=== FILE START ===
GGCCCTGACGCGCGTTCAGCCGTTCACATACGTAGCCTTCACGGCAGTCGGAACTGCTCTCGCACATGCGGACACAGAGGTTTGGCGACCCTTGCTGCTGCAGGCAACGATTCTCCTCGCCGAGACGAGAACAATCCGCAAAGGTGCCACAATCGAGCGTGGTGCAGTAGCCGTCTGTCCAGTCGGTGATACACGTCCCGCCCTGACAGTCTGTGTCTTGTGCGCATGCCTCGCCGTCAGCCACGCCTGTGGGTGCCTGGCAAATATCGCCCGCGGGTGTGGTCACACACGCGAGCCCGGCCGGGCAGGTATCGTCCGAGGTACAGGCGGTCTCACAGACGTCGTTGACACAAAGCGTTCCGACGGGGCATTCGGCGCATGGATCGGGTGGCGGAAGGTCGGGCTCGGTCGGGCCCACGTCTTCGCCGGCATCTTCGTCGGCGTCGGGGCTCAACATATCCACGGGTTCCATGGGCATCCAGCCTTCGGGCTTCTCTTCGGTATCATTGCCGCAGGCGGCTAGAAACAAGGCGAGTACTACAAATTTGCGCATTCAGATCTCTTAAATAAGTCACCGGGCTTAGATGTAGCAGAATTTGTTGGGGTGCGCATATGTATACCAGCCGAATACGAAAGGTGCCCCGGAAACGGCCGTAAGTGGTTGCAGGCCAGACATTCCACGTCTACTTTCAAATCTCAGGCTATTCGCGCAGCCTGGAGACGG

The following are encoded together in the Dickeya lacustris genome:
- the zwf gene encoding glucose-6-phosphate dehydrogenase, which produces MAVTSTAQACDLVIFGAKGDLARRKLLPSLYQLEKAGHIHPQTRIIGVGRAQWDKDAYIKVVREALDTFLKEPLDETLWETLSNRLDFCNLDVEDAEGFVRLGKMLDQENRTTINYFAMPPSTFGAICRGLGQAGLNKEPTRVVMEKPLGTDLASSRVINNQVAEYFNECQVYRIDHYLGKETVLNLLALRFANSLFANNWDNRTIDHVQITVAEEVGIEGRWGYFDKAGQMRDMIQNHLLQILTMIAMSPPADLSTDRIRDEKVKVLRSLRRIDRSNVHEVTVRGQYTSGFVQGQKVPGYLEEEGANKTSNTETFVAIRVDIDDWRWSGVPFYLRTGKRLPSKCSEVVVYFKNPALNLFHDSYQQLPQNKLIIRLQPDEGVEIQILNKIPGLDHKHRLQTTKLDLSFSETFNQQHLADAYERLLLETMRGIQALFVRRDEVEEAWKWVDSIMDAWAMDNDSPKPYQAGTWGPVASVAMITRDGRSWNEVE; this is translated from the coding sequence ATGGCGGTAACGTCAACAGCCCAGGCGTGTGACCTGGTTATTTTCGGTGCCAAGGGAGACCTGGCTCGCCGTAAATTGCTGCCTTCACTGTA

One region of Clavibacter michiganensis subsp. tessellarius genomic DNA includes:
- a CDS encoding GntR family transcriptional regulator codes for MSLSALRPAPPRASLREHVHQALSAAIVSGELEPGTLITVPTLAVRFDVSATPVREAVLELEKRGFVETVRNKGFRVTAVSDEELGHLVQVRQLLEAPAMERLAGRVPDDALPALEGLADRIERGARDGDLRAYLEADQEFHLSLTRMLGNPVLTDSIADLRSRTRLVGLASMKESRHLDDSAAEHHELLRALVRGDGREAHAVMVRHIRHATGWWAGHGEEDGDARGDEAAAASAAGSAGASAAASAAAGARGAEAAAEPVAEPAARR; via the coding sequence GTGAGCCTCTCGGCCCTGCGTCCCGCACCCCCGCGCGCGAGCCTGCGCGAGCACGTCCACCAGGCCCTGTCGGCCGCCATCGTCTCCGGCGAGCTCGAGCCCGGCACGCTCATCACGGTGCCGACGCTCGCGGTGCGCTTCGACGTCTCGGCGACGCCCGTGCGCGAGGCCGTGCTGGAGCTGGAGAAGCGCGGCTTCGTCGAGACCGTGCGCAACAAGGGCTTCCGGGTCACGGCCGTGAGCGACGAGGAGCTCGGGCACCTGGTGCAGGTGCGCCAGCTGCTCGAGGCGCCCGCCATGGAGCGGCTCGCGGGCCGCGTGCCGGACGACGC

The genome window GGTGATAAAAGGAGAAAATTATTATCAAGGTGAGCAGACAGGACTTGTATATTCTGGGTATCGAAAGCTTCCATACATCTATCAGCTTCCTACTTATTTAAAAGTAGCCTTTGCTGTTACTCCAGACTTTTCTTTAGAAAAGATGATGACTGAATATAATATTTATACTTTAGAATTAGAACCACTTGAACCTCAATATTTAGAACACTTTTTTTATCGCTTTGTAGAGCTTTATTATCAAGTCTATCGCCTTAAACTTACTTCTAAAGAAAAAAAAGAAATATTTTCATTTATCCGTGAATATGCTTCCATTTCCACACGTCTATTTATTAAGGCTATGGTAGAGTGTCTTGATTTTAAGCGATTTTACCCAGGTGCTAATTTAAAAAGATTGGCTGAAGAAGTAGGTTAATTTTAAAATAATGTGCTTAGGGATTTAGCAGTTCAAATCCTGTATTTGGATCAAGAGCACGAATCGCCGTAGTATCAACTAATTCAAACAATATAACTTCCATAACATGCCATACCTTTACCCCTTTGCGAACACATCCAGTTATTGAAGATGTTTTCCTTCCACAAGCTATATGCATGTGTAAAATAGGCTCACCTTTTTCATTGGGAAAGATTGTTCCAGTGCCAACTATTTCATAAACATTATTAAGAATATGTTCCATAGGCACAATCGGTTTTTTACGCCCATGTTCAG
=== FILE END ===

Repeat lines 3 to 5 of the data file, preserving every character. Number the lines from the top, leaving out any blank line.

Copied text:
- the zwf gene encoding glucose-6-phosphate dehydrogenase, which produces MAVTSTAQACDLVIFGAKGDLARRKLLPSLYQLEKAGHIHPQTRIIGVGRAQWDKDAYIKVVREALDTFLKEPLDETLWETLSNRLDFCNLDVEDAEGFVRLGKMLDQENRTTINYFAMPPSTFGAICRGLGQAGLNKEPTRVVMEKPLGTDLASSRVINNQVAEYFNECQVYRIDHYLGKETVLNLLALRFANSLFANNWDNRTIDHVQITVAEEVGIEGRWGYFDKAGQMRDMIQNHLLQILTMIAMSPPADLSTDRIRDEKVKVLRSLRRIDRSNVHEVTVRGQYTSGFVQGQKVPGYLEEEGANKTSNTETFVAIRVDIDDWRWSGVPFYLRTGKRLPSKCSEVVVYFKNPALNLFHDSYQQLPQNKLIIRLQPDEGVEIQILNKIPGLDHKHRLQTTKLDLSFSETFNQQHLADAYERLLLETMRGIQALFVRRDEVEEAWKWVDSIMDAWAMDNDSPKPYQAGTWGPVASVAMITRDGRSWNEVE; this is translated from the coding sequence ATGGCGGTAACGTCAACAGCCCAGGCGTGTGACCTGGTTATTTTCGGTGCCAAGGGAGACCTGGCTCGCCGTAAATTGCTGCCTTCACTGTA

One region of Clavibacter michiganensis subsp. tessellarius genomic DNA includes:
- a CDS encoding GntR family transcriptional regulator codes for MSLSALRPAPPRASLREHVHQALSAAIVSGELEPGTLITVPTLAVRFDVSATPVREAVLELEKRGFVETVRNKGFRVTAVSDEELGHLVQVRQLLEAPAMERLAGRVPDDALPALEGLADRIERGARDGDLRAYLEADQEFHLSLTRMLGNPVLTDSIADLRSRTRLVGLASMKESRHLDDSAAEHHELLRALVRGDGREAHAVMVRHIRHATGWWAGHGEEDGDARGDEAAAASAAGSAGASAAASAAAGARGAEAAAEPVAEPAARR; via the coding sequence GTGAGCCTCTCGGCCCTGCGTCCCGCACCCCCGCGCGCGAGCCTGCGCGAGCACGTCCACCAGGCCCTGTCGGCCGCCATCGTCTCCGGCGAGCTCGAGCCCGGCACGCTCATCACGGTGCCGACGCTCGCGGTGCGCTTCGACGTCTCGGCGACGCCCGTGCGCGAGGCCGTGCTGGAGCTGGAGAAGCGCGGCTTCGTCGAGACCGTGCGCAACAAGGGCTTCCGGGTCACGGCCGTGAGCGACGAGGAGCTCGGGCACCTGGTGCAGGTGCGCCAGCTGCTCGAGGCGCCCGCCATGGAGCGGCTCGCGGGCCGCGTGCCGGACGACGC